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The White House is considering asking Congress to enact a series of taxes that would include a heavy levy on gasoline, an excess use fee on electricity and natural gas consumed in homes, offices and factories, and an impost on auto engine horsepower that would wallop the big cars hardest. In addition, the Administration is considering putting in a national blue law to curtail business hours in stores and other businesses, and closing national parks to private cars.
Altogether, 21 Democratic Senators called on the Administration to begin gas rationing. That course runs directly counter to the position of Treasury Secretary George Shultz and other Administration free market apostles, who would prefer to curb gasoline consumption by hiking the price at the pump through taxes (see story page 38). Some Administration officials cling to the faint hope that the gasoline crisis can be managed without rationing or a 400-per-gal. added tax, but that will depend on how well the public responds to less severe restraints.
Nixon's requests put great pressure on the House to pass the Energy Emergency Bill and allow him to make his entire program mandatory.
The bill would grant the President extensive powers to restrain energy consumption, including the authority to order outdoor advertising lights doused and set temperature standards for office buildings. Most important, it would give Nixon authority he does not have now to ration all forms of fuel bought by consumers. The bill faces tough sledding early this week when it reaches the House Commerce Committee, which is none too keen to invest the presidency with any more Executive clout than is necessary. Chairman Harley Staggers will seek to limit the authority that the Senate would give the President by making rationing orders subject to judicial review. Moreover, Staggers wants Congress to retain the right to overrule any presidential conservation order. Says a committee staffer: "There is a little fear here that we may be legislating an energy Tonkin Gulf resolution."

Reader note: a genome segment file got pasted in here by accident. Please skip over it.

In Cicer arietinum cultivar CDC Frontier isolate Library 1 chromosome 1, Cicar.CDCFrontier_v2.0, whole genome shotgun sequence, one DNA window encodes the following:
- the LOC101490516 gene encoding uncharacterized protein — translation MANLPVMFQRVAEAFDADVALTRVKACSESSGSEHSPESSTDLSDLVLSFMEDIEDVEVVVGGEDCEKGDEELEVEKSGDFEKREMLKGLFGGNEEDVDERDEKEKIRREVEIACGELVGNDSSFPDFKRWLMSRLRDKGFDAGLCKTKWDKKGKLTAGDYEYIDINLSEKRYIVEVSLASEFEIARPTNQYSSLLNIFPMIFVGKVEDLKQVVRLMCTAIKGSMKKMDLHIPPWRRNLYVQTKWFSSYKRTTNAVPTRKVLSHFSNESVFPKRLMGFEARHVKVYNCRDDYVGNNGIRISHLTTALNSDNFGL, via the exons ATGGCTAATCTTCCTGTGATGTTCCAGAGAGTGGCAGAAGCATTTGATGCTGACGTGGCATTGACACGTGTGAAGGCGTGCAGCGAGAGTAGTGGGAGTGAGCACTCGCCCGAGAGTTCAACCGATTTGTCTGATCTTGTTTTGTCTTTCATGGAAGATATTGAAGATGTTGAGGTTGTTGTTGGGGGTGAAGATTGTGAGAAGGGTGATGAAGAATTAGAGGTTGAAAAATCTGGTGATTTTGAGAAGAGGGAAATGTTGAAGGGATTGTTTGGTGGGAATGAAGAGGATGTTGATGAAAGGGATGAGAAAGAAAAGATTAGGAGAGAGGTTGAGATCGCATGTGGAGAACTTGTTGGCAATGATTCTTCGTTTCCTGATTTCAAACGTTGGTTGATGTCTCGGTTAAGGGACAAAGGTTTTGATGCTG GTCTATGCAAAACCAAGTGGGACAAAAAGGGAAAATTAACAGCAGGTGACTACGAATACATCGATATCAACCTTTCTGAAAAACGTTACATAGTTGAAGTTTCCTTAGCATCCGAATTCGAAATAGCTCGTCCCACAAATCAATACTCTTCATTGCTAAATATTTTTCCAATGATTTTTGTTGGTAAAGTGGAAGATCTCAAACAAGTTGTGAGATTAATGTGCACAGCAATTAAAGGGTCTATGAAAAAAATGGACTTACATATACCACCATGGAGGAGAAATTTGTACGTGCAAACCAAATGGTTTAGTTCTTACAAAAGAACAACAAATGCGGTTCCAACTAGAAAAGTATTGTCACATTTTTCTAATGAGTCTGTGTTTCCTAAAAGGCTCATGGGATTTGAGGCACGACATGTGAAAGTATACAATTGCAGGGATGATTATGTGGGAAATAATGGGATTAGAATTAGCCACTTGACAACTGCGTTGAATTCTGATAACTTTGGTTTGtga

For good or ill, many state and local authorities are hastening to prepare for the difficult period ahead. In fuel-famished New England, electric-power companies disclosed that they will have to reduce voltage by 5% between 4 p.m. and 8 p.m. If this does not suffice, blackouts would be put into effect in specific areas on a rotating basis. Despite forewarning, there will be an increased risk of crime and accidents. As in several other states, California's State Energy Planning Council is considering a relaxation of state sulfur-emission controls to allow plants to burn high-polluting fuel.
That would thicken the smog in Southern California, already one of the most polluted areas in the nation. The commission has also recommended the reopening of the Santa Barbara Channel to oil drilling; a moratorium was clamped on drilling after the disastrous 1969 leak from a well in the channel badly despoiled beaches. Maine's Governor Kenneth Curtis has ordered all state departments to stop work at 4 p.m., and Arkansas Governor Dale Bumpers took to the television pulpit to warn all residents that they must either exercise restraint or "the lights are going to go out it is as simple as that."